Elinor Gallant

Elinor Gallant

Public Programmes Manager at the Royal Botanic Garden Edinburgh. For further nuggets about the arts, science, environment and things inbetween you can follow me on Twitter @el_gallant

May 132016
 

Begonia new species 3We are currently hosting an exhibition ‘New for Old’ which presents the outcomes of craft exchange and collaboration between eight Thai craft makers, and four Scottish craft makers who travelled to Thailand in January this year. Though Thailand is rightly famed for its crafts, it should be feted for another reason – its outstanding biodiversity.

Thailand sits at the nexus of two floristic regions, the Eastern Asiatic region to the north in China, and the Malesian region to the south. These regions have influenced Thailand’s flora and botanically make it one of the world’s most fascinating countries, with an estimated 12,000 different species of plants. We say ‘estimated’ as new species are being discovered all the time, as part of the international effort to document the country’s amazing flora. The Royal Botanic Garden Edinburgh is part of the team working on this project, which has to date covered about 5000 species in eleven Flora of Thailand volumes.

Recent discoveries of new species from Thailand as part of the Royal Botanic Garden Edinburgh’s Tropical Diversity research programme highlight the beauty of Thailand’s native flora, and how much there is still left to discover and conserve.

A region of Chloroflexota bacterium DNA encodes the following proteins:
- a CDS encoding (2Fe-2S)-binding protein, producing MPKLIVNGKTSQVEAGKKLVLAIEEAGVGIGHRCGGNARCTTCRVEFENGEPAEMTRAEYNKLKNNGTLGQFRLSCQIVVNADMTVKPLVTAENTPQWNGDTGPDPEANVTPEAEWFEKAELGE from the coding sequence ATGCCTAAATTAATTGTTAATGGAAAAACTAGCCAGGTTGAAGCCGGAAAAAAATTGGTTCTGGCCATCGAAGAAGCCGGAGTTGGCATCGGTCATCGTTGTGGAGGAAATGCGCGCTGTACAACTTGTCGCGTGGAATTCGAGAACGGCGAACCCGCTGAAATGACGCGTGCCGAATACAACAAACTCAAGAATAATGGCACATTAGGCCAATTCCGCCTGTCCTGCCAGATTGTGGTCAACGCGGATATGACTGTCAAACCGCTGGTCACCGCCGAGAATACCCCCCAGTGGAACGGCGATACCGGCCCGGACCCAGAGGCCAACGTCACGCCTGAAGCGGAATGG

Feb 122016
 
Object from the Temperate Palm House (exhibition install photograph by Natalia Janula)

Objects from the Temperate Palm House (exhibition install photograph by Natalia Janula)

Object from the Temperate Palm House (exhibition install photograph by Natalia Janula)

Objects from the Temperate Palm House (exhibition install photograph by Natalia Janula)

An exhibition currently at Bargain Spot in Edinburgh Objects from the Temperate Palm House shows a stunning range of work by eleven contemporary artists, displayed on or incorporating some beautiful palm specimens from the Royal Botanic Garden Edinburgh’s glasshouses. I was particularly taken with a ceramic piece, though it took me a moment to establish that was the material. Using a section of palm trunk as a plinth, the texture and colour of the ceramic has some similarity to rusts and is a curious object.

The show has been expertly curated by Chloe Reith and Kirsty White. I particularly appreciated the interpretive leaflet that set the palm objects and artworks on an equal standing, and gave further explanation of where they came from and the ideas behind the works. The exhibition is only on for another two weeks (closes 27 February) and I highly recommend visiting it while you can!

Photograph by Natalia Janula

Photograph by Natalia Janula

 

 

 

Aug 052015
 
The HandleBards, winers of the Sustainable Practice Award 2014.

The HandleBards, winners of the Sustainable Practice Award 2014.

I’m delighted that yet again Fringe shows here at the Royal Botanic Garden Edinburgh  have been shortlisted for the Fringe Sustainable Practice Award. Last year’s winners were the HandleBards, for their shows of Comedy of Errors and Macbeth, here at the Garden. The HandleBards are returning this year with new productions of Hamlet and A Midsummer Night’s Dream – not to be missed!

The Fringe Sustainable Practice Award acknowledges shows which engage their audiences with sustainability; take responsibility for their environmental, economic, and social impacts; and think big about how the arts can help to grow a sustainable world. This year’s shortlist of 21 includes two shows here at the Garden: Fraxi Queen of the Forest, by Asylon Theatre, and our exhibition Photosynthesis, presented by Dutch art collective the Tropists. The winner will be annouced on 28 August.

You can find out about our full fringe programme at www.rbge.org.uk/fringe